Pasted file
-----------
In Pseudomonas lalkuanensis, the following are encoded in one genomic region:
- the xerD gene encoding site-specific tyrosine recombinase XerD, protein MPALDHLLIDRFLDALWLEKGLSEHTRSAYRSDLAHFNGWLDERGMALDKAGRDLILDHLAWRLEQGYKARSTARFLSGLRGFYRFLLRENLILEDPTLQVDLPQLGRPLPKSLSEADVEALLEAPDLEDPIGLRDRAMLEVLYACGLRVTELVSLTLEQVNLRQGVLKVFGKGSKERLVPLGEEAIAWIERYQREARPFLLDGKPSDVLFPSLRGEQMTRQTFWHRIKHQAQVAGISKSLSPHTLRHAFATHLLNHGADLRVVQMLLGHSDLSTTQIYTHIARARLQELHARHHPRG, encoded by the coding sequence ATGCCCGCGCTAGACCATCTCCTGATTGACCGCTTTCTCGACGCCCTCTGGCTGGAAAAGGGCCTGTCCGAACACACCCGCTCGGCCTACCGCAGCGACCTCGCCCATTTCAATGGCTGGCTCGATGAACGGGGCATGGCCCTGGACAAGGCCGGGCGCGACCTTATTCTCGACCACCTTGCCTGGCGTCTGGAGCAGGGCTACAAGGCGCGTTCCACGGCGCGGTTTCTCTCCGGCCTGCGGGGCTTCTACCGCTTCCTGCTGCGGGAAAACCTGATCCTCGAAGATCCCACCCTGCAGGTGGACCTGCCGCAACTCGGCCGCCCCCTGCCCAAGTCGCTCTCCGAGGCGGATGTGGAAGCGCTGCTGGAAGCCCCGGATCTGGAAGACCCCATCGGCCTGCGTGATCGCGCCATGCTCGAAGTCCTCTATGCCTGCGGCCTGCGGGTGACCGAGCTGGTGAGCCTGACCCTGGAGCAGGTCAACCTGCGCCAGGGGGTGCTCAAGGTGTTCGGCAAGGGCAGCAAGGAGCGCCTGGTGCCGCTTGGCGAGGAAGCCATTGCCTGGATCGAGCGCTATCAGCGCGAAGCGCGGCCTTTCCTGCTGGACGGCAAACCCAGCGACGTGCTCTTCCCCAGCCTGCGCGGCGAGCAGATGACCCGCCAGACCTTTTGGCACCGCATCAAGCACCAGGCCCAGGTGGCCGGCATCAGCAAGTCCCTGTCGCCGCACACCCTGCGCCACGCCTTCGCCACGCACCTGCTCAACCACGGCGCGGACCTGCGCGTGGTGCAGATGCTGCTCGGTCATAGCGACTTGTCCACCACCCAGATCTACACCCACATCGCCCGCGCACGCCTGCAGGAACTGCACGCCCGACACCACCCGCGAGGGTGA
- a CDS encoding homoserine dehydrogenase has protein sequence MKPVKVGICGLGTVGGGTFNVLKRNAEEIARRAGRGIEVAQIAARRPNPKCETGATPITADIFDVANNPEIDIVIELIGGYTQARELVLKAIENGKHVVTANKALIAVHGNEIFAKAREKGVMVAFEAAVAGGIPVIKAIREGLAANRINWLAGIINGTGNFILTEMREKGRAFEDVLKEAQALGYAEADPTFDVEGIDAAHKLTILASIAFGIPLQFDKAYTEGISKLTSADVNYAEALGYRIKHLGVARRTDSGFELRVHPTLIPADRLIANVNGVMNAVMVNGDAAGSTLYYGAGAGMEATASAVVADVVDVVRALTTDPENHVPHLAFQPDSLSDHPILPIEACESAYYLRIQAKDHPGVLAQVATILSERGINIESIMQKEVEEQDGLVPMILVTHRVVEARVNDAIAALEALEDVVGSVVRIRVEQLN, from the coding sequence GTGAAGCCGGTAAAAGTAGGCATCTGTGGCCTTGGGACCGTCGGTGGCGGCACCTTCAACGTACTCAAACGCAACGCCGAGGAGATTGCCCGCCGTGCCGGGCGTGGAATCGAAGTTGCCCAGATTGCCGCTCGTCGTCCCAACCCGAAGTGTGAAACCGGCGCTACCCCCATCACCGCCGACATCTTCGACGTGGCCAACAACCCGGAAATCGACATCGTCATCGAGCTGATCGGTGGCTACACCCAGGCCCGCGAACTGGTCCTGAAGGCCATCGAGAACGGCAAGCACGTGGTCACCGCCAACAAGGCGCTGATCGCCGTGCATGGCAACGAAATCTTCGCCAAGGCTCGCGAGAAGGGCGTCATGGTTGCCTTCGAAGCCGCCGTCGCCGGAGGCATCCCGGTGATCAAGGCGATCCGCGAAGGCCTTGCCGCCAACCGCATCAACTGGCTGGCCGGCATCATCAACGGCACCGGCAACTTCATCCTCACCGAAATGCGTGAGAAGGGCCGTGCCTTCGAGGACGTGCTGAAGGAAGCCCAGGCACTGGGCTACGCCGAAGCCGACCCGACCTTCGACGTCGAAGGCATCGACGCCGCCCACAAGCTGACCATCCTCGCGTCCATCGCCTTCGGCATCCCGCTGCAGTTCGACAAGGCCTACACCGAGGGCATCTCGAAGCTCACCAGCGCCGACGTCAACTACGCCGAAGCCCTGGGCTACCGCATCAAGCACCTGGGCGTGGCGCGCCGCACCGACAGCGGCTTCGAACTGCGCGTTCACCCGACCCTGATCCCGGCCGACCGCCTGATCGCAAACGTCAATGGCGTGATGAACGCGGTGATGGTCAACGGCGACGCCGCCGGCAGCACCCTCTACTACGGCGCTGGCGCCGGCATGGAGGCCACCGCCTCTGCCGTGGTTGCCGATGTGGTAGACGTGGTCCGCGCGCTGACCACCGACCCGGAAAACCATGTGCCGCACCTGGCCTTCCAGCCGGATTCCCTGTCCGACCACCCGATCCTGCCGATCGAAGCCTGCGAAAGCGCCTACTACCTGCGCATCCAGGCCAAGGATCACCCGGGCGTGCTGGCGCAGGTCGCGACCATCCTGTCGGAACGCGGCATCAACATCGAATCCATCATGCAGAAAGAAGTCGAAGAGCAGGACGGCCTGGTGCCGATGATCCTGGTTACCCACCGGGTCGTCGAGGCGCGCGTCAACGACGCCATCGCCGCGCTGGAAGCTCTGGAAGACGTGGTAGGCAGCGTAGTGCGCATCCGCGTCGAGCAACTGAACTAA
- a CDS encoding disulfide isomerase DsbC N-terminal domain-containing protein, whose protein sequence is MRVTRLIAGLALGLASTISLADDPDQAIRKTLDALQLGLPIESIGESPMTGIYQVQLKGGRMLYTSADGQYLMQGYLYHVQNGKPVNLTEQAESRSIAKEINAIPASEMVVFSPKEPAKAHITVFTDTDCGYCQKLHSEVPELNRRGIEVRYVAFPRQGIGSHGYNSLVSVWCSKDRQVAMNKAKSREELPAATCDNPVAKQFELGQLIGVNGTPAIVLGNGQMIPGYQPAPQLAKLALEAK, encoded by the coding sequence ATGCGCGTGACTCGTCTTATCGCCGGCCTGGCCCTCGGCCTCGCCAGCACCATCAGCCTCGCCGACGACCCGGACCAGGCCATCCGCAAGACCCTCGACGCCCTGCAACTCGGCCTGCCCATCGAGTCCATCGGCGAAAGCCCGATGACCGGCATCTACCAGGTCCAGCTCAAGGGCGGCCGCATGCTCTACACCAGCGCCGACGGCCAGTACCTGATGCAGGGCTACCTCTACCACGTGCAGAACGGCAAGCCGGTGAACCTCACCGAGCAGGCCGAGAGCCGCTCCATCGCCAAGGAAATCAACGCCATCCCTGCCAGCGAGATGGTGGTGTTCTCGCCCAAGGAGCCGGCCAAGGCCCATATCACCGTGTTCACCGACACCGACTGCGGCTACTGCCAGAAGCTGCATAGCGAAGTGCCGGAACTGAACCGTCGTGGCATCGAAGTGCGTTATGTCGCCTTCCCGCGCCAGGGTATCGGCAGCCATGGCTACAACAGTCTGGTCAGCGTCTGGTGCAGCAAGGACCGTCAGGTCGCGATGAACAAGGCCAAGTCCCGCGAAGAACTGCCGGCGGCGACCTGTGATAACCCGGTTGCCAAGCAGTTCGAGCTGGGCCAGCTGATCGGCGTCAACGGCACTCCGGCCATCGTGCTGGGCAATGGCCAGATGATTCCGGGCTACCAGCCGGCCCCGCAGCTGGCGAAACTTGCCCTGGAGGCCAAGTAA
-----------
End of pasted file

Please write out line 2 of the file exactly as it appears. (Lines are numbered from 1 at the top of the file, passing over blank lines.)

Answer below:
- the xerD gene encoding site-specific tyrosine recombinase XerD, protein MPALDHLLIDRFLDALWLEKGLSEHTRSAYRSDLAHFNGWLDERGMALDKAGRDLILDHLAWRLEQGYKARSTARFLSGLRGFYRFLLRENLILEDPTLQVDLPQLGRPLPKSLSEADVEALLEAPDLEDPIGLRDRAMLEVLYACGLRVTELVSLTLEQVNLRQGVLKVFGKGSKERLVPLGEEAIAWIERYQREARPFLLDGKPSDVLFPSLRGEQMTRQTFWHRIKHQAQVAGISKSLSPHTLRHAFATHLLNHGADLRVVQMLLGHSDLSTTQIYTHIARARLQELHARHHPRG, encoded by the coding sequence ATGCCCGCGCTAGACCATCTCCTGATTGACCGCTTTCTCGACGCCCTCTGGCTGGAAAAGGGCCTGTCCGAACACACCCGCTCGGCCTACCGCAGCGACCTCGCCCATTTCAATGGCTGGCTCGATGAACGGGGCATGGCCCTGGACAAGGCCGGGCGCGACCTTATTCTCGACCACCTTGCCTGGCGTCTGGAGCAGGGCTACAAGGCGCGTTCCACGGCGCGGTTTCTCTCCGGCCTGCGGGGCTTCTACCGCTTCCTGCTGCGGGAAAACCTGATCCTCGAAGATCCCACCCTGCAGGTGGACCTGCCGCAACTCGGCCGCCCCCTGCCCAAGTCGCTCTCCGAGGCGGATGTGGAAGCGCTGCTGGAAGCCCCGGATCTGGAAGACCCCATCGGCCTGCGTGATCGCGCCATGCTCGAAGTCCTCTATGCCTGCGGCCTGCGGGTGACCGAGCTGGTGAGCCTGACCCTGGAGCAGGTCAACCTGCGCCAGGGGGTGCTCAAGGTGTTCGGCAAGGGCAGCAAGGAGCGCCTGGTGCCGCTTGGCGAGGAAGCCATTGCCTGGATCGAGCGCTATCAGCGCGAAGCGCGGCCTTTCCTGCTGGACGGCAAACCCAGCGACGTGCTCTTCCCCAGCCTGCGCGGCGAGCAGATGACCCGCCAGACCTTTTGGCACCGCATCAAGCACCAGGCCCAGGTGGCCGGCATCAGCAAGTCCCTGTCGCCGCACACCCTGCGCCACGCCTTCGCCACGCACCTGCTCAACCACGGCGCGGACCTGCGCGTGGTGCAGATGCTGCTCGGTCATAGCGACTTGTCCACCACCCAGATCTACACCCACATCGCCCGCGCACGCCTGCAGGAACTGCACGCCCGACACCACCCGCGAGGGTGA